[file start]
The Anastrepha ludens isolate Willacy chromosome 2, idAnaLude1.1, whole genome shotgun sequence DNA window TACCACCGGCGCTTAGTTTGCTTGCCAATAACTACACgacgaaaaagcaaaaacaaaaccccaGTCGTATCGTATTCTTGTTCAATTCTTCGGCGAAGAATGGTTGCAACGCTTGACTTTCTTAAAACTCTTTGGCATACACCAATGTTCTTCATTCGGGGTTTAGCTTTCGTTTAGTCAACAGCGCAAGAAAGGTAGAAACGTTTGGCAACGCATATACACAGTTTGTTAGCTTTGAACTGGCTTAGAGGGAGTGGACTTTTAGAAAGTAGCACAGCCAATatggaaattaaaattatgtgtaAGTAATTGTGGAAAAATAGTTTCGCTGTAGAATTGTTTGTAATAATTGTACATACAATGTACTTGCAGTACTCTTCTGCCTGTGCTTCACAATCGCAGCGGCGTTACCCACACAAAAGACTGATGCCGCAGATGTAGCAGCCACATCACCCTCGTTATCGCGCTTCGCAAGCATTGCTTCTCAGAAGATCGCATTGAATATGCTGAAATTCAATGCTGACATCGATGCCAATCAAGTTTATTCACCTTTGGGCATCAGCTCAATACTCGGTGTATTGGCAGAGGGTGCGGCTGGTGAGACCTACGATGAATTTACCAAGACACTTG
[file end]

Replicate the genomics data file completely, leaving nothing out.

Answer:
The Anastrepha ludens isolate Willacy chromosome 2, idAnaLude1.1, whole genome shotgun sequence DNA window TACCACCGGCGCTTAGTTTGCTTGCCAATAACTACACgacgaaaaagcaaaaacaaaaccccaGTCGTATCGTATTCTTGTTCAATTCTTCGGCGAAGAATGGTTGCAACGCTTGACTTTCTTAAAACTCTTTGGCATACACCAATGTTCTTCATTCGGGGTTTAGCTTTCGTTTAGTCAACAGCGCAAGAAAGGTAGAAACGTTTGGCAACGCATATACACAGTTTGTTAGCTTTGAACTGGCTTAGAGGGAGTGGACTTTTAGAAAGTAGCACAGCCAATatggaaattaaaattatgtgtaAGTAATTGTGGAAAAATAGTTTCGCTGTAGAATTGTTTGTAATAATTGTACATACAATGTACTTGCAGTACTCTTCTGCCTGTGCTTCACAATCGCAGCGGCGTTACCCACACAAAAGACTGATGCCGCAGATGTAGCAGCCACATCACCCTCGTTATCGCGCTTCGCAAGCATTGCTTCTCAGAAGATCGCATTGAATATGCTGAAATTCAATGCTGACATCGATGCCAATCAAGTTTATTCACCTTTGGGCATCAGCTCAATACTCGGTGTATTGGCAGAGGGTGCGGCTGGTGAGACCTACGATGAATTTACCAAGACACTTG